Florida-based intercity operator Brightline adopted Starlink on its trains earlier in 2023, the first passenger rail service in the world to do so. Additionally, El Salvador’s Ministry of Education has begun integrating Starlink capability into its schools to help close the digital divide between urban and remote rural communities and 50 Rwandan schools are now connected via Starlink’s high-speed internet service.

Video Credit: ULA

Closing out August will be ULA’s second mission of 2023—and its first Atlas V flight of the year—carrying the highly secretive NROL-107 Silent Barker payload for the National Reconnaissance Office, thought to be a Situational Awareness satellite destined for emplacement into near-geosynchronous orbit. Original plans called for NROL-107 to fly in Fiscal Year 2022, although last fall a delay until the end of 2023 appeared likely. According to original contracts, awarded by the Air Force in February 2019, this flight—part of a three-launch, $441.76 million deal with ULA—has also slipped substantially from its placeholder of the second quarter of Fiscal Year 2022 to the third quarter of 2023.

“Silent Barker is designed to detect and maintain custody of space objects,” explained ULA. “Silent Barker will provide the capability to search, detect and track objects from space-based sensors for timely custody and event detection.

Image Credit: ULA

“Surveillance from space augments and overcomes existing ground-sensor limitations with timely, 24-hour, above-the-weather collection of satellite metric data, only possible with a space-based sensor,” it continued, “and then communicates its findings to satellite operators, analysts and other mission users.”

Last month, the Atlas V Common Core Booster (CCB) was stacked inside SLC-41’s Vertical Integration Facility (VIF) and the five Graphite Epoxy Motor (GEM)-63 strap-on boosters were added to the stack. At liftoff, the boosters and the CCB’s Russian-heritage RD-180 engine will generate over 2.3 million pounds (1.4 million kilograms) of thrust to lift the Atlas V and its Silent Barker payload airborne.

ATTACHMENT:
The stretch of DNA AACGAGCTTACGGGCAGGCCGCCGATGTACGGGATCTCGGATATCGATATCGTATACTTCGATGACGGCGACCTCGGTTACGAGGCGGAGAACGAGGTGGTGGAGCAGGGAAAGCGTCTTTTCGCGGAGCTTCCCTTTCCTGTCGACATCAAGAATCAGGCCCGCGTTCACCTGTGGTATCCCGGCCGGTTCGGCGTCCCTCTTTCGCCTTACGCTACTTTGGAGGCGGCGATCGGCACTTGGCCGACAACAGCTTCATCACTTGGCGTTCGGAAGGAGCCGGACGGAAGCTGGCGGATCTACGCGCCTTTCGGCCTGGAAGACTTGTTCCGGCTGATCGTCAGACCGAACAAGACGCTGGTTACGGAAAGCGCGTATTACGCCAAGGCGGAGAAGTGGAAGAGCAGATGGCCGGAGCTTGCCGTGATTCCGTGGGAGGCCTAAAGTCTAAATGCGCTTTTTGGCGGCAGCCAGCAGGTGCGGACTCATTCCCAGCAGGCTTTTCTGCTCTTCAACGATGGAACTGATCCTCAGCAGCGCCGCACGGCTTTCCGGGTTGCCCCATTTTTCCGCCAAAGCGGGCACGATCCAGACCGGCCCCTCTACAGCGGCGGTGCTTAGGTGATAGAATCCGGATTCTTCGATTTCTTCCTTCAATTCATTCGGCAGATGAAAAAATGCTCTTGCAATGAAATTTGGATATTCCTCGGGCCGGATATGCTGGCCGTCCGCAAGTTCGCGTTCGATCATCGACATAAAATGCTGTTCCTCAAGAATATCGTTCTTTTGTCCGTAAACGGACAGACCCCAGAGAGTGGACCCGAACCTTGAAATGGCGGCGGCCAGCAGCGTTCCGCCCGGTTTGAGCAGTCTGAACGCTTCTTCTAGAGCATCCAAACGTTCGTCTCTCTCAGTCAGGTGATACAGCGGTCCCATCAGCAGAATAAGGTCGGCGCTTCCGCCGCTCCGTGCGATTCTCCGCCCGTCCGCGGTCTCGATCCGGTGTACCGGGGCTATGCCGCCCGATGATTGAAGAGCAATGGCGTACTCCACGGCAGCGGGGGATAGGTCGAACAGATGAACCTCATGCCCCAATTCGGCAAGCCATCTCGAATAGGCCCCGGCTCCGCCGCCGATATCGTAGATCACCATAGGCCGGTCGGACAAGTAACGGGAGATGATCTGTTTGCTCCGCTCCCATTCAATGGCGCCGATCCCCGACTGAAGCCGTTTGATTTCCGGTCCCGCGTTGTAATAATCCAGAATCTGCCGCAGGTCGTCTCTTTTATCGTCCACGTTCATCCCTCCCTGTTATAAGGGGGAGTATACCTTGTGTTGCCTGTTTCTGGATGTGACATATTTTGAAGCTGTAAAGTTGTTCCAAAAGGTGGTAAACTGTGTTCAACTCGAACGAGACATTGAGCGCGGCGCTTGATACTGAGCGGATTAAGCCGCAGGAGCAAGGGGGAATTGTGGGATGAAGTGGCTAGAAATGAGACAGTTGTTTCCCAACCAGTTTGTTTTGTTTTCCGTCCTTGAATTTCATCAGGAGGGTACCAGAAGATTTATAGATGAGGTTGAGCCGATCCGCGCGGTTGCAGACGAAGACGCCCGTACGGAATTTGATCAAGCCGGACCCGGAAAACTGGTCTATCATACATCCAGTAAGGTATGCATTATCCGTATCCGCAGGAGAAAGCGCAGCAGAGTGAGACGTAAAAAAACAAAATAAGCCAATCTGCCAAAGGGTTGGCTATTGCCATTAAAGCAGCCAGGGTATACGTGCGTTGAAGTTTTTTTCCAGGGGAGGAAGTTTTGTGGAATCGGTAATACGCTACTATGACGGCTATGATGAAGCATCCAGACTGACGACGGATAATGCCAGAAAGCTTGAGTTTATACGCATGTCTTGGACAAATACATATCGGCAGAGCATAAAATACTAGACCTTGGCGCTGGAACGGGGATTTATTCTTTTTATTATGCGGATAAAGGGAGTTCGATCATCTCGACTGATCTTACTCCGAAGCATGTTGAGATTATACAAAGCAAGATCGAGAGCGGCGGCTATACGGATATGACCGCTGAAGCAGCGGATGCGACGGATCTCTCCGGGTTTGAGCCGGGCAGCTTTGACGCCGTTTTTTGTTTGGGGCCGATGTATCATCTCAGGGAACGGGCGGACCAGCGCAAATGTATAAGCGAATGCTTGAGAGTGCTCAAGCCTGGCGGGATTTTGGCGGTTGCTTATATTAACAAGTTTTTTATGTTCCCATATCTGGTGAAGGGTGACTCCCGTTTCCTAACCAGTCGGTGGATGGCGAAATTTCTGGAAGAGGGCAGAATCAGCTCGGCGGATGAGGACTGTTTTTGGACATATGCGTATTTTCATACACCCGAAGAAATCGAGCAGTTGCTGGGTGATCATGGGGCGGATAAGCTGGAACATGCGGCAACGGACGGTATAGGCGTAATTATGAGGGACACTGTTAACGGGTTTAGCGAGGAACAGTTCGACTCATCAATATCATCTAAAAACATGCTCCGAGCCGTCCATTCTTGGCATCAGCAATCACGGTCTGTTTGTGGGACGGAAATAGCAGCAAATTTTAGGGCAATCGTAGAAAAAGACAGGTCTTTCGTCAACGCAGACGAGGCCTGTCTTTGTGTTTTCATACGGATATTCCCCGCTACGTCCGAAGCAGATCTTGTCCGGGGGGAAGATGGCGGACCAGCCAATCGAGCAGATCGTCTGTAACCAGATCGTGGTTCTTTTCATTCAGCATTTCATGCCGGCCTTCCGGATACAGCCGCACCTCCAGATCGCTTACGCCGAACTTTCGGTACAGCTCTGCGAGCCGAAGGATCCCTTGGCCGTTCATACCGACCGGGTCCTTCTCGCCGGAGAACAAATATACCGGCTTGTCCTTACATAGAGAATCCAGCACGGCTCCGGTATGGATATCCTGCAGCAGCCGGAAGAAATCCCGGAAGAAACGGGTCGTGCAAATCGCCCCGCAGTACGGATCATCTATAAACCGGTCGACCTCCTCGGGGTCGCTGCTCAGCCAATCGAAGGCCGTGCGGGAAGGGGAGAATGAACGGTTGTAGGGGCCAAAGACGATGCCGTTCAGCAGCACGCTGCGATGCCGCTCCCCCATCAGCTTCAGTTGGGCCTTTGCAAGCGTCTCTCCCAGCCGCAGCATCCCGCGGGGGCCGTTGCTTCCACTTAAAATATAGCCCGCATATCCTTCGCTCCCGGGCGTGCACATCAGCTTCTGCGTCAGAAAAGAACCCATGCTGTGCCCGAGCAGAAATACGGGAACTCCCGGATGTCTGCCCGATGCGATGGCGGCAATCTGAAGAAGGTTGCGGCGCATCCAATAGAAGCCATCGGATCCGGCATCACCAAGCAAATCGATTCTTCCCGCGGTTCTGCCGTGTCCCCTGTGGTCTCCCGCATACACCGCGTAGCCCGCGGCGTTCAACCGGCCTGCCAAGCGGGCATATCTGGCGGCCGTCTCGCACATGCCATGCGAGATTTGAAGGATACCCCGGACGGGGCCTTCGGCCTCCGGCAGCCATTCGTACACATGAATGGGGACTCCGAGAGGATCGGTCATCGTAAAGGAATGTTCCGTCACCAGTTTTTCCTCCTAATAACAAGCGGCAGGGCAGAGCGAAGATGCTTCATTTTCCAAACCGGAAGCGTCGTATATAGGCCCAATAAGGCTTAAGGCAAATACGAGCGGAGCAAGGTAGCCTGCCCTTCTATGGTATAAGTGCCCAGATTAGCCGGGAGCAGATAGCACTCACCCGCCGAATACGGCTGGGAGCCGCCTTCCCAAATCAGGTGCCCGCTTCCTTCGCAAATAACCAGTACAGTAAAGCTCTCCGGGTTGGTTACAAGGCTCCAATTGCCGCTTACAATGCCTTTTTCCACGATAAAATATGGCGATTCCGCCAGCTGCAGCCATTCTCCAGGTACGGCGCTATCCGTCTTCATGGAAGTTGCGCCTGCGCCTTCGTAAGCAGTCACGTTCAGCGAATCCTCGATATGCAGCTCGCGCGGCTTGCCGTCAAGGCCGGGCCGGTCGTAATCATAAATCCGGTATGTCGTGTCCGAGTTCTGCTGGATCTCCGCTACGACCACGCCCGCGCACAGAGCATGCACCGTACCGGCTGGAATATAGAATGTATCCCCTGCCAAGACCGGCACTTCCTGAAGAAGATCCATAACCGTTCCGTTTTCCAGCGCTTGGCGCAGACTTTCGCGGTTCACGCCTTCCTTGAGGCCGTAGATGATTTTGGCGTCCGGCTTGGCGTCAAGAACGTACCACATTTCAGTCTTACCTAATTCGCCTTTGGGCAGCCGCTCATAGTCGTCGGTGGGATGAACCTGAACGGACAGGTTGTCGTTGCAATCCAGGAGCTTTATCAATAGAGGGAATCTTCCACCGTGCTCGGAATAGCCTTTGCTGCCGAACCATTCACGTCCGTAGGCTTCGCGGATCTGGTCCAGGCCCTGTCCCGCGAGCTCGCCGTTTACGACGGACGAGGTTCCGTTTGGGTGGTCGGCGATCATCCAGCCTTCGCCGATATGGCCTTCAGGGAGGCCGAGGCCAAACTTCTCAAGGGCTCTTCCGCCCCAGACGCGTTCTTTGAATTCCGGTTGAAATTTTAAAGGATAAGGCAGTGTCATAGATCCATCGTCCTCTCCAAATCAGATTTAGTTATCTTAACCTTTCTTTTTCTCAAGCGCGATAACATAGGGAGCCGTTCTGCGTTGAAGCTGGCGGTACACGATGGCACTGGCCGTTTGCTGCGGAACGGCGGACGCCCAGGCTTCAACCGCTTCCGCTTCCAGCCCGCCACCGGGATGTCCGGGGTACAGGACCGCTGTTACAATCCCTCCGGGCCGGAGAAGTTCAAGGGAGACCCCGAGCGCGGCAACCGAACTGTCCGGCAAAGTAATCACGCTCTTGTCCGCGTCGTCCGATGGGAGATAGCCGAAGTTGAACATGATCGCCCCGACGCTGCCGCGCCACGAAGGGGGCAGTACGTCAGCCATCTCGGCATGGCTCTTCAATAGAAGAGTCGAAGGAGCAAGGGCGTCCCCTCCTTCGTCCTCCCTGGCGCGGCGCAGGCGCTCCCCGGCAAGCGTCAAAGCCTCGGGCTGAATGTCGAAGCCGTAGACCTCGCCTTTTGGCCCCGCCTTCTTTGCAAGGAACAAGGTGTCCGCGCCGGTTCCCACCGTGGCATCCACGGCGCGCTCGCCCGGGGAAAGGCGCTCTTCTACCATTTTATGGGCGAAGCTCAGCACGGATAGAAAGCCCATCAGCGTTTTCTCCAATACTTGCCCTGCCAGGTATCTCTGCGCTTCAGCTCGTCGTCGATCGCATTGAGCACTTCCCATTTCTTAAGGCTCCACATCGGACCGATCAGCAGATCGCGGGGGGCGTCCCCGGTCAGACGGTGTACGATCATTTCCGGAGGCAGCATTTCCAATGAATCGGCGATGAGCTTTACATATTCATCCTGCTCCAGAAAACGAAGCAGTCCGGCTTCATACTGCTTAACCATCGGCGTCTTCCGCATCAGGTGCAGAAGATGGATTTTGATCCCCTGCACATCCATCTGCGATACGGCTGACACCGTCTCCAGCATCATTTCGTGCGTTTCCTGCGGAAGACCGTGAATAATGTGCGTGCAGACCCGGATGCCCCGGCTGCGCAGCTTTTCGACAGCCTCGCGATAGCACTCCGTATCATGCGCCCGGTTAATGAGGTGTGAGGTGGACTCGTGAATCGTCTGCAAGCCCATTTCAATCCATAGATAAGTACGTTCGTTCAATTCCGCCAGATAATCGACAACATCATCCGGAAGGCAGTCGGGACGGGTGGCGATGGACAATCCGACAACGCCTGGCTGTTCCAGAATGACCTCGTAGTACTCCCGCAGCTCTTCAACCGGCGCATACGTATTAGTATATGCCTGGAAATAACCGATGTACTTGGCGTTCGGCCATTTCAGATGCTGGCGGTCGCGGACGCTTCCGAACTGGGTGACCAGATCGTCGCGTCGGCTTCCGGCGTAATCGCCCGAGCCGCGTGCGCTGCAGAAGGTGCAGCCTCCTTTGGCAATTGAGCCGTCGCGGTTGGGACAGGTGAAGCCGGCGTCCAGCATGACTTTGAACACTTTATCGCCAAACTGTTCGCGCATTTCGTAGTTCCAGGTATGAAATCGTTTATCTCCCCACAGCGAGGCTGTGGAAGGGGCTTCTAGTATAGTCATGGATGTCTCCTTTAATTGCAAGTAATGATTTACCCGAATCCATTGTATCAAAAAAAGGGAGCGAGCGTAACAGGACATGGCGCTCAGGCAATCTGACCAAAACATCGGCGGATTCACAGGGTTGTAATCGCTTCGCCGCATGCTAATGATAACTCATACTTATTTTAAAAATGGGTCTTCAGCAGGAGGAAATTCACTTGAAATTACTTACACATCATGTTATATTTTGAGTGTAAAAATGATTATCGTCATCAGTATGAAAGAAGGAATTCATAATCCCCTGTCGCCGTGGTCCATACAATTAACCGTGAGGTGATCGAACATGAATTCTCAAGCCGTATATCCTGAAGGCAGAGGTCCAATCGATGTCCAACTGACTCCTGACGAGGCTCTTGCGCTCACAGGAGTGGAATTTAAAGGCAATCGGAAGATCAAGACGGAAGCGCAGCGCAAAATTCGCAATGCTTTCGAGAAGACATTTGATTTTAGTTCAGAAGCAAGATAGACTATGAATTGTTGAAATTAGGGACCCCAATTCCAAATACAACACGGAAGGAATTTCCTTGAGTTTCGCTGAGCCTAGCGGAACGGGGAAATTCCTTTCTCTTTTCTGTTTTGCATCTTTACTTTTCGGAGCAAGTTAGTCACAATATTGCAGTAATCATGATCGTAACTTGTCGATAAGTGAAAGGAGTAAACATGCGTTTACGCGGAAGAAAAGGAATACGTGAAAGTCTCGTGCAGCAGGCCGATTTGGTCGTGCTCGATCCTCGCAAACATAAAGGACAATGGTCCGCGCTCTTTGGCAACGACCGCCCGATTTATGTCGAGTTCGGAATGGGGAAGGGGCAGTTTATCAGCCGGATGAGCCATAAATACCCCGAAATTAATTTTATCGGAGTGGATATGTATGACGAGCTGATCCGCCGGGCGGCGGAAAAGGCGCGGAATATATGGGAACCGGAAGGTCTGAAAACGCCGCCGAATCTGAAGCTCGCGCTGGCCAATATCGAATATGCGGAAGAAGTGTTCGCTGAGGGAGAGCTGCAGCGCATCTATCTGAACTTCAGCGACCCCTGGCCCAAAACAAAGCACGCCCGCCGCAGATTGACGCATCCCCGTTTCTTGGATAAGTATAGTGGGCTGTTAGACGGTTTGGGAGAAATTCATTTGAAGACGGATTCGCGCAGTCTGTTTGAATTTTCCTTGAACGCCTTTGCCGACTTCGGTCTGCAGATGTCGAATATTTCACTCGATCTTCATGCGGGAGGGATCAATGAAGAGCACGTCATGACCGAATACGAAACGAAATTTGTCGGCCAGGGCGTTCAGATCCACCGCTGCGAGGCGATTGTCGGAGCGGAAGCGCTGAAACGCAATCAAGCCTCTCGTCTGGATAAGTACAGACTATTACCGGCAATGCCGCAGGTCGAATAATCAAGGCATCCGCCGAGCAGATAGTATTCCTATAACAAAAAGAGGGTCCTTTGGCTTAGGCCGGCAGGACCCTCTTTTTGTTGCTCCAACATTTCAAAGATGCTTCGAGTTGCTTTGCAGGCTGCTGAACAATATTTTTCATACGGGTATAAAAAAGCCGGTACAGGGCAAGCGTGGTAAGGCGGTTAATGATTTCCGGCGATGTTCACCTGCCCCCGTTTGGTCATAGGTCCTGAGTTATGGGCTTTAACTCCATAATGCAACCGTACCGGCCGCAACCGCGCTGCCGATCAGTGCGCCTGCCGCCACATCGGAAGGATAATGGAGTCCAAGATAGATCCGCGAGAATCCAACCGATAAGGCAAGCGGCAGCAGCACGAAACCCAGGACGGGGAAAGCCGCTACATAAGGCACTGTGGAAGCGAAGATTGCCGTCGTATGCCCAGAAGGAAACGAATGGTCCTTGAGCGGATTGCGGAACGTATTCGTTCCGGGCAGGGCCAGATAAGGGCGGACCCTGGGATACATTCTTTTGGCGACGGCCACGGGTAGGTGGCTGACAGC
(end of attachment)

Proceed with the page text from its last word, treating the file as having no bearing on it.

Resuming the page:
The 196-foot-tall (59.7-meter) Atlas V commences its roll from the Vertical Integration Facility (VIF) to the SLC-41 pad surface on Friday. Photo Credit: ULA

More recently, a countdown rehearsal was conducted at SLC-41 in mid-August and last week the payload—encapsulated inside its 17.7-foot-diameter (5.4-meter) fairing—was added to the Atlas V, topping off the rocket at 196 feet (59.7 meters) tall. And on Thursday, ULA teams completed the Launch Readiness Review (LRR) and verified their commitment to proceed with Silent Barker’s opening launch attempt at 8:34 a.m. EDT Tuesday. Rollout of the Atlas V to the pad was completed Friday.

Weather for Tuesday’s opening launch attempt is currently about 65-percent favorable, deteriorating to just 40 percent in the event of a 24-hour slip to Wednesday. “The weather will become quite active next week, as an area of low pressure moves into the Gulf of Mexico,” the 45th reported on Friday, with an increased storm chance.

Tuesday’s launch will be the second ULA mission and the first Atlas V flight of 2023. Photo Credit: ULA

“The National Hurricane Center has given the system a 70-percent of development in the next seven days,” it ominously concluded. “While there is still disagreement among the global models regarding the position, timing and intensity of this potential storm, the general consensus is that the storm will approach Florida’s west coast.

“By Tuesday morning, most of the models have the system to our southwest, somewhere in the Eastern Gulf,” the 45th cautioned. “The main concerns will be any showers that develop from outer bands and anvil clouds blowing off from the main area of convection in the Gulf.”

FOLLOW AmericaSpace on Facebook and Twitter!

Crew-7 Launches, Four Nations En-Route to Space Station

SpaceX Heads for Record-Setting Year, Launches 250th Successful Falcon 9 Mission